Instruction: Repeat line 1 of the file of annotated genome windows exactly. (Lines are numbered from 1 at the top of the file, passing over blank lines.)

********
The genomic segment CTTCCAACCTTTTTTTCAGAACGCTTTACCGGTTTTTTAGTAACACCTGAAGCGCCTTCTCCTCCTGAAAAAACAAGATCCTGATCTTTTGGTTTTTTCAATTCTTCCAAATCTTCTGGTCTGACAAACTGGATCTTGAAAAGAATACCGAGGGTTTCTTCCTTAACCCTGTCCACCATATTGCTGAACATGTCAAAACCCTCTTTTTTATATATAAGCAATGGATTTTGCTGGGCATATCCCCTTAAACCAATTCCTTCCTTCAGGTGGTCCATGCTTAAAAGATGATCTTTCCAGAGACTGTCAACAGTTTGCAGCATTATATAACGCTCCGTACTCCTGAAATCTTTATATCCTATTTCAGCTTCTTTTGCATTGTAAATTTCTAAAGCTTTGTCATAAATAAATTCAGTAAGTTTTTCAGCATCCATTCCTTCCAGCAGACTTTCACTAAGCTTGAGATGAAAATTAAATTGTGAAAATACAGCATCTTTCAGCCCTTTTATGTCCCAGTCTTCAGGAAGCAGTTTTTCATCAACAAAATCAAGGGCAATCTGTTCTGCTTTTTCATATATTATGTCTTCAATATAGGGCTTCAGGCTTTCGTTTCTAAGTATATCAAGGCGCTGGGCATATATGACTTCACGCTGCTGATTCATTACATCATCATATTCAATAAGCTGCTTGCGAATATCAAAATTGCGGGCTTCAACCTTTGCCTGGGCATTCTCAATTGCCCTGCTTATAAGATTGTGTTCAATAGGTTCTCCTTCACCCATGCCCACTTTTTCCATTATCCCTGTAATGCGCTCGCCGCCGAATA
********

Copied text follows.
The genomic segment CTTCCAACCTTTTTTTCAGAACGCTTTACCGGTTTTTTAGTAACACCTGAAGCGCCTTCTCCTCCTGAAAAAACAAGATCCTGATCTTTTGGTTTTTTCAATTCTTCCAAATCTTCTGGTCTGACAAACTGGATCTTGAAAAGAATACCGAGGGTTTCTTCCTTAACCCTGTCCACCATATTGCTGAACATGTCAAAACCCTCTTTTTTATATATAAGCAATGGATTTTGCTGGGCATATCCCCTTAAACCAATTCCTTCCTTCAGGTGGTCCATGCTTAAAAGATGATCTTTCCAGAGACTGTCAACAGTTTGCAGCATTATATAACGCTCCGTACTCCTGAAATCTTTATATCCTATTTCAGCTTCTTTTGCATTGTAAATTTCTAAAGCTTTGTCATAAATAAATTCAGTAAGTTTTTCAGCATCCATTCCTTCCAGCAGACTTTCACTAAGCTTGAGATGAAAATTAAATTGTGAAAATACAGCATCTTTCAGCCCTTTTATGTCCCAGTCTTCAGGAAGCAGTTTTTCATCAACAAAATCAAGGGCAATCTGTTCTGCTTTTTCATATATTATGTCTTCAATATAGGGCTTCAGGCTTTCGTTTCTAAGTATATCAAGGCGCTGGGCATATATGACTTCACGCTGCTGATTCATTACATCATCATATTCAATAAGCTGCTTGCGAATATCAAAATTGCGGGCTTCAACCTTTGCCTGGGCATTCTCAATTGCCCTGCTTATAAGATTGTGTTCAATAGGTTCTCCTTCACCCATGCCCACTTTTTCCATTATCCCTGTAATGCGCTCGCCGCCGAATA